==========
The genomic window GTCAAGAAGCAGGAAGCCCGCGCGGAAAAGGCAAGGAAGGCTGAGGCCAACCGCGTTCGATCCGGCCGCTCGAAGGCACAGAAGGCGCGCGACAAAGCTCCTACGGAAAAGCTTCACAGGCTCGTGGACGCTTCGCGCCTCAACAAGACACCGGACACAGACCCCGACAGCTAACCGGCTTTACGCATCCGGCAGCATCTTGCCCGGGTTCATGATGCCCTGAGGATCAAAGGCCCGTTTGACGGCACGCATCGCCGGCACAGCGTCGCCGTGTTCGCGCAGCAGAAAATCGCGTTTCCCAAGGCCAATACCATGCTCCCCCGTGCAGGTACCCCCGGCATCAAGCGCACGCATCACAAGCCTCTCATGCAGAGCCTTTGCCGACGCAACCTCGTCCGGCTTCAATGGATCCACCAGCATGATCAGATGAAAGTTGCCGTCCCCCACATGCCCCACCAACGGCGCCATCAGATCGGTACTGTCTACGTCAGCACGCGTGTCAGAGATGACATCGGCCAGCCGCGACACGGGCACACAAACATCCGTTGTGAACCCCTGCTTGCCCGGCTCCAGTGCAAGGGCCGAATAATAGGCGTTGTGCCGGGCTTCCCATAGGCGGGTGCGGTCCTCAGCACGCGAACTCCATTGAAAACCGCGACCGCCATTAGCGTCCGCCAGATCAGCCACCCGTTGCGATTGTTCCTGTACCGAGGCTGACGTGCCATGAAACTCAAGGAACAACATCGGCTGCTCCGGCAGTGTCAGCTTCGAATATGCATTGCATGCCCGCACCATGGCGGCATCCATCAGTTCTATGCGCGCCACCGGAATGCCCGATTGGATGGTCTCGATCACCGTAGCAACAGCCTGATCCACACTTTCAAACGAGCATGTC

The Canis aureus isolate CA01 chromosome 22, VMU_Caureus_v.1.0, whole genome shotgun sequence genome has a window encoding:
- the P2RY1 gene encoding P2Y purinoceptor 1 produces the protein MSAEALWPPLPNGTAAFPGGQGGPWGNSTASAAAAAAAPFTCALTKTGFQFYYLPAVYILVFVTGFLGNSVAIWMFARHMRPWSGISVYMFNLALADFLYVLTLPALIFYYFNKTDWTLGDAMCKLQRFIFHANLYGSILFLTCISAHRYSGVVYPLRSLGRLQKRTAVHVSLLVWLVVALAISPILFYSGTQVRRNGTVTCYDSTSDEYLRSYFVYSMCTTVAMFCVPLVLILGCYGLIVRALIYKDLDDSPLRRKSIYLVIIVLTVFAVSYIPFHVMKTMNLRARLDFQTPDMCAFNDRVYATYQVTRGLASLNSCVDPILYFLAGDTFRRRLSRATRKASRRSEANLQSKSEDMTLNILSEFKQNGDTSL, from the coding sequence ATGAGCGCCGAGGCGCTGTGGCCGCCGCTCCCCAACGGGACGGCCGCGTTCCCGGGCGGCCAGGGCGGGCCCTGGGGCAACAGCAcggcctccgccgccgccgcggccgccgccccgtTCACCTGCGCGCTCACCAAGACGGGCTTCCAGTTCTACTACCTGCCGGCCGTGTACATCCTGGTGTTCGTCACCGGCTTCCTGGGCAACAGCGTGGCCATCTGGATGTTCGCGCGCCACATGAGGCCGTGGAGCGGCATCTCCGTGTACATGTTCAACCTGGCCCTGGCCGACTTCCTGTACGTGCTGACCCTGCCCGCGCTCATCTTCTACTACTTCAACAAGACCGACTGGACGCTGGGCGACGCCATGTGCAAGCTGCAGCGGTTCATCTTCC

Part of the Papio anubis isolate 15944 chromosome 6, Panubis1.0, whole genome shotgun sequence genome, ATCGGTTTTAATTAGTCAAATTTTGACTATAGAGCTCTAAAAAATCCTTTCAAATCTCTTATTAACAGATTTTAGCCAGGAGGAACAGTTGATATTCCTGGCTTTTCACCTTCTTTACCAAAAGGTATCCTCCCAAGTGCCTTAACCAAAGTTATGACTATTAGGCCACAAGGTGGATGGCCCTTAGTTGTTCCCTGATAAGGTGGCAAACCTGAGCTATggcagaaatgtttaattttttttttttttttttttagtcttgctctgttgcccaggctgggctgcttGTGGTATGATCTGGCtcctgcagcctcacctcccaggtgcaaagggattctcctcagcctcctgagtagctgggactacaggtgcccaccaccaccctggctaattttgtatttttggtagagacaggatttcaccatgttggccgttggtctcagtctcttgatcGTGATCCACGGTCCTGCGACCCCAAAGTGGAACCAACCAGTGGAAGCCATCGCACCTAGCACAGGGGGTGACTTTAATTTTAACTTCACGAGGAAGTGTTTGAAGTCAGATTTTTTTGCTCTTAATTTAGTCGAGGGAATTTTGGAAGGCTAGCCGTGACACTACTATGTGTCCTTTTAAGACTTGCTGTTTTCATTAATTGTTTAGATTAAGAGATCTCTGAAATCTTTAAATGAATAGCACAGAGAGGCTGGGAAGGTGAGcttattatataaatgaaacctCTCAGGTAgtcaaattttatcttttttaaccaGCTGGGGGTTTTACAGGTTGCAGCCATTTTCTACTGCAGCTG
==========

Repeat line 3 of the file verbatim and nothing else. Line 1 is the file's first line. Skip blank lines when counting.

- the P2RY1 gene encoding P2Y purinoceptor 1 produces the protein MSAEALWPPLPNGTAAFPGGQGGPWGNSTASAAAAAAAPFTCALTKTGFQFYYLPAVYILVFVTGFLGNSVAIWMFARHMRPWSGISVYMFNLALADFLYVLTLPALIFYYFNKTDWTLGDAMCKLQRFIFHANLYGSILFLTCISAHRYSGVVYPLRSLGRLQKRTAVHVSLLVWLVVALAISPILFYSGTQVRRNGTVTCYDSTSDEYLRSYFVYSMCTTVAMFCVPLVLILGCYGLIVRALIYKDLDDSPLRRKSIYLVIIVLTVFAVSYIPFHVMKTMNLRARLDFQTPDMCAFNDRVYATYQVTRGLASLNSCVDPILYFLAGDTFRRRLSRATRKASRRSEANLQSKSEDMTLNILSEFKQNGDTSL, from the coding sequence ATGAGCGCCGAGGCGCTGTGGCCGCCGCTCCCCAACGGGACGGCCGCGTTCCCGGGCGGCCAGGGCGGGCCCTGGGGCAACAGCAcggcctccgccgccgccgcggccgccgccccgtTCACCTGCGCGCTCACCAAGACGGGCTTCCAGTTCTACTACCTGCCGGCCGTGTACATCCTGGTGTTCGTCACCGGCTTCCTGGGCAACAGCGTGGCCATCTGGATGTTCGCGCGCCACATGAGGCCGTGGAGCGGCATCTCCGTGTACATGTTCAACCTGGCCCTGGCCGACTTCCTGTACGTGCTGACCCTGCCCGCGCTCATCTTCTACTACTTCAACAAGACCGACTGGACGCTGGGCGACGCCATGTGCAAGCTGCAGCGGTTCATCTTCC